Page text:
It seems to be a popular thing to do, in the Genre that is The Christian Blog, to examine the 'what have I learned from this?' question.
In order to keep up with the Jones' on this, and because I can think of nothing better to write about, I will attend to this - then it can be claimed to be done and I needn't bother you again with it. Of course, I needn't bother - but with the love in my heart, I feel that I should just keep on giving. So, all about Mimi.
The funny thing about Blogging is that it creates certain behaviours. It moderates mindsets, and it becomes a very real lens through which the world can be viewed. So, a list should be formed:
1. I read back and realise that I am several very distinct people. I can grumble on one day, wax lyrical the next, ping the heart strings another day and maybe even get you thinking from time to time. However, the incontrovertable fact is WYSIWYG. I can't be false in this, because it would be conspicuous. This is as much a revelation to me as anyone because I thought myself to be fairly straightforward - clearly not. However, you now know that I am human, flawed, aware of the flaws, but comfortable with who I am.
2. I have developed a Blogger's Mentality - put another way, I see things in terms of 'posts'. This is not an unhelpful thing as I treat this Blog as a rolling theological reflection. Be it me, my children, external events or just minor irritations, each is placed here in the context of the life I lead. I write as a Christian, bloke or not. My posts are often the outward sign of my inner prayers. Blogging makes me look just a little closer. It makes me interpret and it makes me commit to a view - none of which are bad things for a baby cleric.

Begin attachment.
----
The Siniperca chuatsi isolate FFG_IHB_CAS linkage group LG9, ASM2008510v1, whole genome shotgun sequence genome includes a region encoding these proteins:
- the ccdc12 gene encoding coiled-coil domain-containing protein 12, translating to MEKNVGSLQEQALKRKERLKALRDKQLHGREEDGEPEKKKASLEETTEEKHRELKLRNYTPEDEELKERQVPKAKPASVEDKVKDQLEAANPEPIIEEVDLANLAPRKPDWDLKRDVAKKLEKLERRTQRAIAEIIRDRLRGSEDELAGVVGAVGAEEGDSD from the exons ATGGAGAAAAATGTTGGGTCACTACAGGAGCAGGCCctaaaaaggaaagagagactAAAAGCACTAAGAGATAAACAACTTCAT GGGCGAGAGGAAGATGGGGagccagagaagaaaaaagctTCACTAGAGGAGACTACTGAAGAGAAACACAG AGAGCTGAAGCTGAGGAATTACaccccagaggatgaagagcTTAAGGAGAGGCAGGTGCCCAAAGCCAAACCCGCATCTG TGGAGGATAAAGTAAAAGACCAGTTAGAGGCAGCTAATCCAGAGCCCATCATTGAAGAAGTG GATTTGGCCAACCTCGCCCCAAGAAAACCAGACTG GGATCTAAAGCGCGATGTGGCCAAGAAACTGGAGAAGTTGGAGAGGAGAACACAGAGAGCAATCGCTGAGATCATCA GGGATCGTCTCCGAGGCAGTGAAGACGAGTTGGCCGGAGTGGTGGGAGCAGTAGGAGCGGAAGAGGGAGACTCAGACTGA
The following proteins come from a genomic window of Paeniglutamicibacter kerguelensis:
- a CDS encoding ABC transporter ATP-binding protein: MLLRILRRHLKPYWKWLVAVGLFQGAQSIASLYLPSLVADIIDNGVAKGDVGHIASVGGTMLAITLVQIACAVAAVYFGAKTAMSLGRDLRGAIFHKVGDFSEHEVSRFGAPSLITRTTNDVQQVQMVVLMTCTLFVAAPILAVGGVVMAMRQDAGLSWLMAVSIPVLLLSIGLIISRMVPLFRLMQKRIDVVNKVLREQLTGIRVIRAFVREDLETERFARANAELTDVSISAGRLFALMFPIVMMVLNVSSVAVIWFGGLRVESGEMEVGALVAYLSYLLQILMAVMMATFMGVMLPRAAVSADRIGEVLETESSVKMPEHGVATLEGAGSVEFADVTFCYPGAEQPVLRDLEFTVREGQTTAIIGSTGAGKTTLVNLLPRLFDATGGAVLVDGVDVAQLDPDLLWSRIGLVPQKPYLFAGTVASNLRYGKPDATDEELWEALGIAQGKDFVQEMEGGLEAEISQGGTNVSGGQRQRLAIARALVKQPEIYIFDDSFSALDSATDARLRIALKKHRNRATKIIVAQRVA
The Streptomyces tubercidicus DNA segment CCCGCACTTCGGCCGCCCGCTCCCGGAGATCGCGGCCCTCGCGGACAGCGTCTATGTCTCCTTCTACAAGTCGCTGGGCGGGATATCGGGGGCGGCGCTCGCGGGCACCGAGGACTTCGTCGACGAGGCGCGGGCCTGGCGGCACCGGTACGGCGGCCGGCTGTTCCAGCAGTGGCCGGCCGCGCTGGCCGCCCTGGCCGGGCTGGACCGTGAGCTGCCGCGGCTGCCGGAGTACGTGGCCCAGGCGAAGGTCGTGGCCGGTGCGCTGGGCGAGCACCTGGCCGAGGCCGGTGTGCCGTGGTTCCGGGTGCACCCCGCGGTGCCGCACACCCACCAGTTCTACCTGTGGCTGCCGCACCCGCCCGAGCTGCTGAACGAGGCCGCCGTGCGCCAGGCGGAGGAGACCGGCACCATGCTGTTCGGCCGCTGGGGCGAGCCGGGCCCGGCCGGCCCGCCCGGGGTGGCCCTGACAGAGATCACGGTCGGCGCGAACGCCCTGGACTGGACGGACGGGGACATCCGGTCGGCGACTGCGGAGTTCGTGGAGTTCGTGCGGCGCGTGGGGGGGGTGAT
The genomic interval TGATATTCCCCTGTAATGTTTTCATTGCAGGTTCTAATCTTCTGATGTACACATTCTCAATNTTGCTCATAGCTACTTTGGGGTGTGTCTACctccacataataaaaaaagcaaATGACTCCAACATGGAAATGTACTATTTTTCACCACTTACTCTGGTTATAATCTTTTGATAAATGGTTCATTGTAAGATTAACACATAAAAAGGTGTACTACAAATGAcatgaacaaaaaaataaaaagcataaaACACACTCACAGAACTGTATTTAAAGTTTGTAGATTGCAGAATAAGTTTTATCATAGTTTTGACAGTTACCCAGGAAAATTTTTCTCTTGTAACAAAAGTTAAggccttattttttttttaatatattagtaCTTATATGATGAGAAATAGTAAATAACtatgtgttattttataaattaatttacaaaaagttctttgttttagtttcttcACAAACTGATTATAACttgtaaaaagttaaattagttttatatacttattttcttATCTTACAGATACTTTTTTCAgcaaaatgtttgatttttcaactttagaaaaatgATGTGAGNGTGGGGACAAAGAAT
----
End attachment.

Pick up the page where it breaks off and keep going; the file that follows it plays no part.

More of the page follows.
3. It is no less an artform that dawbing acrylics on a canvas. I enjoy the end result as much as those of you who claim to read it enjoy it. I look back, and without unneccesary narcissism, enjoy my own writing. I like how I write and I love using words artfully. The title is intended to grab you, the picture to make you curious and the style to engage you. I didn't ever set out with this in my mind, but it does seem to be the case.
4. This thing is, without a shadow of a doubt, the clearest mirror in my house. I look back at times and realise how I was feeling when in fact I didn't know it at the time. I sometimes have to read to realise - it is likely clearer to you than to me.
5. Blogging is pock-marked with the mine craters of danger. This could become a soap-box. It could become a picture-frame in which only polished works are placed. The reason why I do this openly with my name and identity disclosed is that I percieve that blogging is a free seat at a debate - and my name means I have paid to get in. Anonymity is not helpful in my opinion as integrity is lost in a person's desire to hide. Another danger is the hitherto undiscovered factor: the future reader. Yes, I write freely and honestly, but neither am I stupid. There will be a time when I seek a new job, and this is a rather significant addition to my Application Form.
6. Humility is the only vehicle to make a Blog work in the Christian context. When I write, the subtext is always 'but I may well be wrong'. Fingerpointing, rhetoric laden, 'I know best-ism' just doesn't cut it here. When I learned that someone in Russia reads this, I was quickly reminded that humility is the one mindset that travels best!
7. Humour is good, mostly. I have read serious-only blogs (none of my friends count among this number) and oh my word, they are like rubbing my bum on sandpaper - pointless and painful, and a strange way to spend my time. Humour as a constant is equally annoying, however. No-one likes a pratt, let alone an ever-grinning one!
8. The Code of Conduct for Bloggers in Cottas demands only one post such as this - so rejoice dear Reader. It is done.
Here endeth the lesson.